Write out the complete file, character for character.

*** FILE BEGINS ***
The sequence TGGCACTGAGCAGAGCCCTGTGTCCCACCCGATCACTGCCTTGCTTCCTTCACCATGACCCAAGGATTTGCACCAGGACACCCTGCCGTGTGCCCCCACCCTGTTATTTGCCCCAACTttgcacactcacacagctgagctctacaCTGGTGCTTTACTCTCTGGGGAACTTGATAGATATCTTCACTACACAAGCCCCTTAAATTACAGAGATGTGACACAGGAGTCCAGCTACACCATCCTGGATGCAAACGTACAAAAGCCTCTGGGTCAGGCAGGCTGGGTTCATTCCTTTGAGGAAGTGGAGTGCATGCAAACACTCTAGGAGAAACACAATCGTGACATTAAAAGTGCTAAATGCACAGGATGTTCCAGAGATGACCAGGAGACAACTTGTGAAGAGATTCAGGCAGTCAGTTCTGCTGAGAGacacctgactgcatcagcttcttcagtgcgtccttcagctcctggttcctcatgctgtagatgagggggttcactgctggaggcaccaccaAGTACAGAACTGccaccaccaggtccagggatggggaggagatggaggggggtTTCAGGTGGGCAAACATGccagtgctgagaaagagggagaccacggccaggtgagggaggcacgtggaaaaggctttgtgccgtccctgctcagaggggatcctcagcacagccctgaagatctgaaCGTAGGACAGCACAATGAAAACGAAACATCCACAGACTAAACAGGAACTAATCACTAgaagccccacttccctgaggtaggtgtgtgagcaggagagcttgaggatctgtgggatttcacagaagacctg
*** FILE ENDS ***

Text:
The sequence TGGCACTGAGCAGAGCCCTGTGTCCCACCCGATCACTGCCTTGCTTCCTTCACCATGACCCAAGGATTTGCACCAGGACACCCTGCCGTGTGCCCCCACCCTGTTATTTGCCCCAACTttgcacactcacacagctgagctctacaCTGGTGCTTTACTCTCTGGGGAACTTGATAGATATCTTCACTACACAAGCCCCTTAAATTACAGAGATGTGACACAGGAGTCCAGCTACACCATCCTGGATGCAAACGTACAAAAGCCTCTGGGTCAGGCAGGCTGGGTTCATTCCTTTGAGGAAGTGGAGTGCATGCAAACACTCTAGGAGAAACACAATCGTGACATTAAAAGTGCTAAATGCACAGGATGTTCCAGAGATGACCAGGAGACAACTTGTGAAGAGATTCAGGCAGTCAGTTCTGCTGAGAGacacctgactgcatcagcttcttcagtgcgtccttcagctcctggttcctcatgctgtagatgagggggttcactgctggaggcaccaccaAGTACAGAACTGccaccaccaggtccagggatggggaggagatggaggggggtTTCAGGTGGGCAAACATGccagtgctgagaaagagggagaccacggccaggtgagggaggcacgtggaaaaggctttgtgccgtccctgctcagaggggatcctcagcacagccctgaagatctgaaCGTAGGACAGCACAATGAAAACGAAACATCCACAGACTAAACAGGAACTAATCACTAgaagccccacttccctgaggtaggtgtgtgagcaggagagcttgaggatctgtgggatttcacagaagacctg